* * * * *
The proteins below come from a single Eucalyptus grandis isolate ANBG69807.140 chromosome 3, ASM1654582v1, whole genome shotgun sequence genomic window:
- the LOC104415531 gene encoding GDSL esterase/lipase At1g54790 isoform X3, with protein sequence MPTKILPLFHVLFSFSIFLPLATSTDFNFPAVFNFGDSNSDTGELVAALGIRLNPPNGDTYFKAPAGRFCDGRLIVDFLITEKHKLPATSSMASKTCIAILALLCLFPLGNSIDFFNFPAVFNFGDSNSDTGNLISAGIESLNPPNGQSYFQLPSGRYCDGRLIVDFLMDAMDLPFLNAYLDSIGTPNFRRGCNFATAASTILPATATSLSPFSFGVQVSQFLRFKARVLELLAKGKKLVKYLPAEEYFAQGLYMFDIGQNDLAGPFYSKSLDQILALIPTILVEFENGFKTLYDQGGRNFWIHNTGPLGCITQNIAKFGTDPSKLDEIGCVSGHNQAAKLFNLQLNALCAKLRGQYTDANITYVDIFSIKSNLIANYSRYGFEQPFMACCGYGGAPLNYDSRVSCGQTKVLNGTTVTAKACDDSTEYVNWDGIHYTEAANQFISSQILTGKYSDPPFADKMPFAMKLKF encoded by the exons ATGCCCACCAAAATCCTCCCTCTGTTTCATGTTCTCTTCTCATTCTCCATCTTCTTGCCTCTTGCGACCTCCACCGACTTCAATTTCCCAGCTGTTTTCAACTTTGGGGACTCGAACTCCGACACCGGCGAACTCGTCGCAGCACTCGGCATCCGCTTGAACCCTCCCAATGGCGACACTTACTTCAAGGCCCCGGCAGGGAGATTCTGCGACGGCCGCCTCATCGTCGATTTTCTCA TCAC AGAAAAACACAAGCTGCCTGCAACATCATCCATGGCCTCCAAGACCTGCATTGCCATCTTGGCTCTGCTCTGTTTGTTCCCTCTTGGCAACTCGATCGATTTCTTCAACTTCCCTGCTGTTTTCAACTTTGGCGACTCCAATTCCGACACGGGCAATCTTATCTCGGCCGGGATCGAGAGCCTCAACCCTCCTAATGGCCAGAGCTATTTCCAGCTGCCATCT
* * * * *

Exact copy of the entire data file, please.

The proteins below come from a single Eucalyptus grandis isolate ANBG69807.140 chromosome 3, ASM1654582v1, whole genome shotgun sequence genomic window:
- the LOC104415531 gene encoding GDSL esterase/lipase At1g54790 isoform X3, with protein sequence MPTKILPLFHVLFSFSIFLPLATSTDFNFPAVFNFGDSNSDTGELVAALGIRLNPPNGDTYFKAPAGRFCDGRLIVDFLITEKHKLPATSSMASKTCIAILALLCLFPLGNSIDFFNFPAVFNFGDSNSDTGNLISAGIESLNPPNGQSYFQLPSGRYCDGRLIVDFLMDAMDLPFLNAYLDSIGTPNFRRGCNFATAASTILPATATSLSPFSFGVQVSQFLRFKARVLELLAKGKKLVKYLPAEEYFAQGLYMFDIGQNDLAGPFYSKSLDQILALIPTILVEFENGFKTLYDQGGRNFWIHNTGPLGCITQNIAKFGTDPSKLDEIGCVSGHNQAAKLFNLQLNALCAKLRGQYTDANITYVDIFSIKSNLIANYSRYGFEQPFMACCGYGGAPLNYDSRVSCGQTKVLNGTTVTAKACDDSTEYVNWDGIHYTEAANQFISSQILTGKYSDPPFADKMPFAMKLKF encoded by the exons ATGCCCACCAAAATCCTCCCTCTGTTTCATGTTCTCTTCTCATTCTCCATCTTCTTGCCTCTTGCGACCTCCACCGACTTCAATTTCCCAGCTGTTTTCAACTTTGGGGACTCGAACTCCGACACCGGCGAACTCGTCGCAGCACTCGGCATCCGCTTGAACCCTCCCAATGGCGACACTTACTTCAAGGCCCCGGCAGGGAGATTCTGCGACGGCCGCCTCATCGTCGATTTTCTCA TCAC AGAAAAACACAAGCTGCCTGCAACATCATCCATGGCCTCCAAGACCTGCATTGCCATCTTGGCTCTGCTCTGTTTGTTCCCTCTTGGCAACTCGATCGATTTCTTCAACTTCCCTGCTGTTTTCAACTTTGGCGACTCCAATTCCGACACGGGCAATCTTATCTCGGCCGGGATCGAGAGCCTCAACCCTCCTAATGGCCAGAGCTATTTCCAGCTGCCATCT